Hands-on learning and learning by play are staging a comeback:

In the global headquarters city of LEGO itself, inside the three-year-old International School of Billund in western Denmark, the concept of learning through play is being taken to the ultimate extreme. The LEGO Foundation-supported school offers children aged 3 to 16 an International Baccalaureate program through a curriculum based on creative play, delivered through a rich variety of analog and digital tools, including, naturally, LEGO education kits and programs.

“We want pupils to use their hands,” said the ISB’s head of school Camilla Uhre Fog to a journalist from the Times Educational Supplement. “We’re very hands-on. When hands are involved in learning, children really remember. If you’re in the middle of the creative process there is nothing worse than clearing up – if you cease the flow then you lose the dream, you lose everything.”

Last night we were treated to a diatribe about how awful American public schools are by a young man who never attended a public school: Donald Trump, Jr.

These days, those who know the least are likely to spout off the most.

Mr. Trump Jr. went to a fancy private school with a tuition that is about equal to the median American annual salary.

William Doyle watched the speech and dashed off a comment:

In his speech at the Republican convention last night, Donald J. Trump
Jr. managed to mix up the subject of education so badly that he stated
it completely backwards from the truth.

Trump said, “You know why other countries do better in K-through-12?
They let parents choose where to send their own children to school.
That’s called competition. It’s called the free market.”

In fact, the nations that have introduced measures of so-called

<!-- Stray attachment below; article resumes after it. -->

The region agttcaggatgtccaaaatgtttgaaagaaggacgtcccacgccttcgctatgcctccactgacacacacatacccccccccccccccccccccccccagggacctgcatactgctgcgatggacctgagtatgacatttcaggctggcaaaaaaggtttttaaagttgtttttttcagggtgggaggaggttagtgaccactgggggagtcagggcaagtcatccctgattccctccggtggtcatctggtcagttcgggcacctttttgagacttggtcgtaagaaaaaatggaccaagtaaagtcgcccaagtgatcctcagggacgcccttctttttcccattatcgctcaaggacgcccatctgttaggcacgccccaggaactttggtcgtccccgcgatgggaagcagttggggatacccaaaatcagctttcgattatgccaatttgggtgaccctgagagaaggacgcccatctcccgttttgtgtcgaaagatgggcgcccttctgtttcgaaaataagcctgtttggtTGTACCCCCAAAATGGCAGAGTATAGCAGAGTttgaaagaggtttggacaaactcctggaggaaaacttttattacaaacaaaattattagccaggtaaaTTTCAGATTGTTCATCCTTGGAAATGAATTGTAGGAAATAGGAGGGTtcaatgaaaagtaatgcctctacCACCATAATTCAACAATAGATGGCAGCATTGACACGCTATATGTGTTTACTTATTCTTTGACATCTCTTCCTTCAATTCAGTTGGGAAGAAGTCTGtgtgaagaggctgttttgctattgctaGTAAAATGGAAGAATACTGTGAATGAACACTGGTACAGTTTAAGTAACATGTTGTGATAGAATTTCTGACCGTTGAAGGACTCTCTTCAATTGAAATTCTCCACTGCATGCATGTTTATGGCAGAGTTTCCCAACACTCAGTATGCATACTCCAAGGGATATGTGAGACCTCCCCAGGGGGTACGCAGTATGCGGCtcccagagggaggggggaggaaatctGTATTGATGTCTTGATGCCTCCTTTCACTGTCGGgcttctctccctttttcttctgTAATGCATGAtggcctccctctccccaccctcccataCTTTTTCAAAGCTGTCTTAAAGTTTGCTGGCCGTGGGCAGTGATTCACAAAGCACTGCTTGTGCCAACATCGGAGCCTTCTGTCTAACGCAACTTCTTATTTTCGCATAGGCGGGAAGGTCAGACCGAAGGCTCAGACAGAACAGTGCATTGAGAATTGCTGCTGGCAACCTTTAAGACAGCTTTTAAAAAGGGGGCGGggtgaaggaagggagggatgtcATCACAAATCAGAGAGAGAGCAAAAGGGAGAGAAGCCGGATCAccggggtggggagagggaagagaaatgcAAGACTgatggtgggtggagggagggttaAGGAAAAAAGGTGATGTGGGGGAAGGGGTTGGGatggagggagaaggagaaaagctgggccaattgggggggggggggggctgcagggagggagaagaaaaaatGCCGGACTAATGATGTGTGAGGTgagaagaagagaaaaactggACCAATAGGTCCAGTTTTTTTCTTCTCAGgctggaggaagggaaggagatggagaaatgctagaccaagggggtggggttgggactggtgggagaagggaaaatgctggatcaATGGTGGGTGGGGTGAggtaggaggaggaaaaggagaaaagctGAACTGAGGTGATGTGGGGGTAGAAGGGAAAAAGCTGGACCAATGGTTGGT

“free-market choice” in their education systems — notably Sweden,
Chile, and most recently the UK — have experienced no improvement in
overall results, and have instead seen quality and equity decline.

By contrast, the superstars of global education, including Finland,
Canada, Japan, Singapore and South Korea, have largely single-model
national delivery systems of education that stress teacher
professionalism and autonomy, equity for all students, and the regular
testing and assessment of students by experienced teachers, not by bad
data created by wasteful and low-quality standardized tests.

If we want to Make America Great Again in education, we should be
inspired by their example.

—William Doyle is a Fulbright Scholar who lectures on global education
at the University of Eastern Finland, and spends several months a year
as a public school father of an 8-year old in Finland.

This reader is living in Germany, where his son is in elementary school. He made a surprising discovery: the German system emphasizes hand mastery. This reminds me slightly of the “maker movement” in our country, which is trying to revive the practices of making, tinkering, and doing. Some maker activities rely on technology in in genius ways. The common thread is to allow students to use their hands and brains at the same time to create.


“I am a public education administrator in the United States – New Jersey – and the father of an 8 year old. Presently I am in Germany and my son attends a German elementary school. I see great merit in using fountain pens for students. In my opinion, one of the reasons Germany produces some of the greatest products in the world is the emphasis the German school system places on “Basteln” or tinkering and other traditional activities that require care, like the use of a fountain pen. To many Americans this may seem quaint – but there is a rock solid place for “the quaint” in the earliest grades – again, in my opinion. Forming letters with a traditional tool like a fountain pen will give the young individual an intimate experience with reality – one which requires precision and care – much more than with a swipe or a push of a button.

“I strongly feel that this (and other “quaint” experiences had by students in German elementary schools translates into a more thoroughly educated student – one that will be much more creative as technology is introduced. I think American education needs to re-evaluate how we educate our youngest and see the merit in what many Americans and American educators may perceive as impractical. In Germany, I once thought it totally impractical to take 7 minutes to draw a “Pils” beer – until I tasted how delicious it was From then on I saw the wisdom in what may be seen as impractical or quaint – and saw how rich with tradition and innovation German society is – and American educators would be well advised to take a good look.”

David Di Gregorio, Father of an 8 year old

Supervisor of Library Media Services